TORONTO (Reuters) - Toronto's main stock index hit its lowest level in more than three months on Monday following much weaker-than-expected U.S. jobs data on Friday, though a rally in gold mining shares helped cushion the fall.
Markets had been closed on Friday for the Good Friday holiday.
A mix of resources and financials were among the heaviest decliners. Potash Corp (POT.TO) fell 2.1 percent to C$43.94, insurer Manulife Financial (MFC.TO) dropped 3.1 percent to C$12.73, and Royal Bank of Canada (RY.TO) lost 0.7 percent to C$56.55.
"People kept saying we're going to have some sort of a pullback, and you never know exactly what's going to happen but Friday was what happened basically, the poor employment report in the U.S.," said Ian Nakamoto, director of research at MacDougall, MacDougall & MacTier.
"To his credit, Bernanke has been warning about a poor jobs recovery and maybe we didn't listen enough to it," Nakamoto added, in reference to U.S. Federal Reserve Chairman Ben Bernanke
The U.S. Labor Department reported that employers added 120,000 jobs last month, far below the median forecast for 203,000 new jobs and the smallest increase since October.
The unexpectedly sharp slowdown in U.S. jobs growth cast doubt over the ability of the United States to help boost the global economy as Europe's debt crisis resurfaces and worries remain whether China's economy will avoid a hard landing.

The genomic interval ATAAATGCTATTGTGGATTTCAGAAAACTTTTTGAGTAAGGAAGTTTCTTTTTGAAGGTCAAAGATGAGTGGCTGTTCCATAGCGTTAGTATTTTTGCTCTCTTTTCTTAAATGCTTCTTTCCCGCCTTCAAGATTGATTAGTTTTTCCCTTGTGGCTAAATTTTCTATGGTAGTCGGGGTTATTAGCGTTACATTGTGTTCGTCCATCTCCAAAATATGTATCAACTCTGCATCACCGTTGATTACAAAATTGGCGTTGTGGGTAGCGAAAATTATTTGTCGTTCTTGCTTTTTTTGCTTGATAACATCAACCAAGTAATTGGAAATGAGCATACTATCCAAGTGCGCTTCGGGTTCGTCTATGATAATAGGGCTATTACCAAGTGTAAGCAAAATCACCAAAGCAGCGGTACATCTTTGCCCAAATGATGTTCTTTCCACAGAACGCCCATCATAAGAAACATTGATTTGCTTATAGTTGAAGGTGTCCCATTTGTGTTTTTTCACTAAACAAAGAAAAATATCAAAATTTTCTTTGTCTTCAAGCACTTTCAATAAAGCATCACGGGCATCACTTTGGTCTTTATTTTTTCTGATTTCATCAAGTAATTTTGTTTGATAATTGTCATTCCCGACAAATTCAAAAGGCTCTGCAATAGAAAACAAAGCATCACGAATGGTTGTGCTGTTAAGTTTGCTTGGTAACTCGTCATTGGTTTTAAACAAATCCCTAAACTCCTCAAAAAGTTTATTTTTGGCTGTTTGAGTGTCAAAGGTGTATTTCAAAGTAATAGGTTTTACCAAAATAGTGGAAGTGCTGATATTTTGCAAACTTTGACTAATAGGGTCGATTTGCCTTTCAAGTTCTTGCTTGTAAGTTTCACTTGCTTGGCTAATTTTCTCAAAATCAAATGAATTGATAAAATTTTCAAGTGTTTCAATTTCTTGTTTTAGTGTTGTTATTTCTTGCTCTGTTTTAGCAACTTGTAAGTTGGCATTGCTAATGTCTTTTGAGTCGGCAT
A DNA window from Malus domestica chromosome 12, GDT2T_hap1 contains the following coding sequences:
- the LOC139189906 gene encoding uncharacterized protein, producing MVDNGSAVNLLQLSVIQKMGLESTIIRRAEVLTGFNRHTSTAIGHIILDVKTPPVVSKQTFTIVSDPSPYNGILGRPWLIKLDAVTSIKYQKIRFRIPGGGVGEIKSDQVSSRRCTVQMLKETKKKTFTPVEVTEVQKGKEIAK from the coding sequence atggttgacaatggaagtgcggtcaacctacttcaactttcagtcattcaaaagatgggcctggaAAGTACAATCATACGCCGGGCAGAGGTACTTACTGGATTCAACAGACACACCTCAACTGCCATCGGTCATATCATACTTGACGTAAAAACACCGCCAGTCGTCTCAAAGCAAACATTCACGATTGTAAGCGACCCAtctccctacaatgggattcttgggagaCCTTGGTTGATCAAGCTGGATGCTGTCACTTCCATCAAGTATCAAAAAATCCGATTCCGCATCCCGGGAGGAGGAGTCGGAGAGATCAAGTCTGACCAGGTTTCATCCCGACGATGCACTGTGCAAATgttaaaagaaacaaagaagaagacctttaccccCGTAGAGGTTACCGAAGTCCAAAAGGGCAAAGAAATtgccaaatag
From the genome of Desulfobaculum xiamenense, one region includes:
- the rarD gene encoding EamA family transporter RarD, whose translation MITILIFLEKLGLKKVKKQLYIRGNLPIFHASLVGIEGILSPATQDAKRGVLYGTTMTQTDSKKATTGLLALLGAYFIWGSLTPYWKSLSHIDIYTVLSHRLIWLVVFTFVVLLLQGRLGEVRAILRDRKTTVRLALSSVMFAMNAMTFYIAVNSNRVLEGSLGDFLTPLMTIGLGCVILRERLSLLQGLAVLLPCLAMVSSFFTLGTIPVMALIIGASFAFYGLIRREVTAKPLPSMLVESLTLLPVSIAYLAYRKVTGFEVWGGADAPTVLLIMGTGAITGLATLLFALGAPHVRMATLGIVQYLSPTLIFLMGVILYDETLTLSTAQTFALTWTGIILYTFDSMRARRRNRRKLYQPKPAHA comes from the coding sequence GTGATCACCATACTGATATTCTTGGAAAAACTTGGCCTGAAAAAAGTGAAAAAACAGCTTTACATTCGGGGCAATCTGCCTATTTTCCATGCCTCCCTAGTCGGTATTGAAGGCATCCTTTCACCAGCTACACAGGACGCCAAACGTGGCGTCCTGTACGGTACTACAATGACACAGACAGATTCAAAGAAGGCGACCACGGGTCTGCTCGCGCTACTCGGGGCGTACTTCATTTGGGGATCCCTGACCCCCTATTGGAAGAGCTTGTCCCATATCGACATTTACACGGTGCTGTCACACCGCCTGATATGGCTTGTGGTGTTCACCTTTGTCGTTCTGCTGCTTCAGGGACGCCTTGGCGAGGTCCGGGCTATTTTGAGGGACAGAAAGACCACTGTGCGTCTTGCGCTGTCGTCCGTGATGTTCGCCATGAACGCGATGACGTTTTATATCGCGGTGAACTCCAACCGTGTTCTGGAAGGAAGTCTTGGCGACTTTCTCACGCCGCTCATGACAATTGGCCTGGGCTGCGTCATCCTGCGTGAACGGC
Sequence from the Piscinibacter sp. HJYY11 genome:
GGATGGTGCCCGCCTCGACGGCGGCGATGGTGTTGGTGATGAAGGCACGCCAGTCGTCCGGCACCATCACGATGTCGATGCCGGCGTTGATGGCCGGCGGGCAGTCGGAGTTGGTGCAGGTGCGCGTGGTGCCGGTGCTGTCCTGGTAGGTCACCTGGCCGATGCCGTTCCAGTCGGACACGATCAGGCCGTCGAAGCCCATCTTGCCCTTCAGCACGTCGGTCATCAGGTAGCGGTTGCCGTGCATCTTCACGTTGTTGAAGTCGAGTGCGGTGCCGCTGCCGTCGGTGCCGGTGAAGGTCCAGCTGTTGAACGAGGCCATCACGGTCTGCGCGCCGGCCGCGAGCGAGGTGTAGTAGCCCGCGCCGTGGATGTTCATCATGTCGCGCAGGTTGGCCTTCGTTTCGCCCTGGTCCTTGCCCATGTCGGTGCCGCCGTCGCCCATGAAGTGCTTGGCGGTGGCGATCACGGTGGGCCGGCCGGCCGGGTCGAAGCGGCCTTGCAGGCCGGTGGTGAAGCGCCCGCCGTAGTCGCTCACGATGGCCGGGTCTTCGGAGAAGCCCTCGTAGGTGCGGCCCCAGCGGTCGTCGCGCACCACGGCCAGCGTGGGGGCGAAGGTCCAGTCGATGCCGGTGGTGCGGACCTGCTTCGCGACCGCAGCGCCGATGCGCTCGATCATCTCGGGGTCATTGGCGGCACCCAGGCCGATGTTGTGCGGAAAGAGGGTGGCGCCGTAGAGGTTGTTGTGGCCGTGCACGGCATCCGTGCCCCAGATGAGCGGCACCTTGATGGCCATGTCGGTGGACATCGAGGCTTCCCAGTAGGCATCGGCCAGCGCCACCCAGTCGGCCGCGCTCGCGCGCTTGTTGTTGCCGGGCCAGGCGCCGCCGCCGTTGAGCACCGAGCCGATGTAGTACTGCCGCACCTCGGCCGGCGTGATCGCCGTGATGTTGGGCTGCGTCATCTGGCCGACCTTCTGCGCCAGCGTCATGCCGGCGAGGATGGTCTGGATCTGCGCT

Surprisingly soft producer prices data in China sparked concerns of waning demand, reinforcing expectations that a cooling economy has eclipsed inflation as the Chinese government's biggest near-term worry.
The Toronto Stock Exchange's S&P/TSX composite index .GSPTSE ended down 84.61 points, or 0.70 percent, at 12,018.50, marking a fourth straight session of declines. The TSX is up only 0.5 percent so far in 2012 versus a nearly 10 percent gain in the S&P 500 .SPX.
On the upside, Canada's safe-haven gold miners helped Toronto stocks outperform Wall Street on Monday. They climbed 0.7 percent as the price of bullion approached $1,650 an ounce after the below-forecast U.S. jobs report revived hopes for fresh monetary easing and a spike in Chinese inflation boosted the appetite for the metal. <GOL/>
"A lot of the buyers have backed away ... but the Toronto market isn't down that much. ... Golds are trying to find a level here and they're all looking a little bit better," said Bruce Latimer, trader at Dundee Securities. "They've been beaten up pretty good for the last two weeks."
Latimer noted that volume on Monday was especially light, with many market players off for the Easter holiday.
Struggling BlackBerry maker Research in Motion RIM.TO was among the most influential gainers, up 2.9 percent to C$12.98.
Editing by Leslie Adler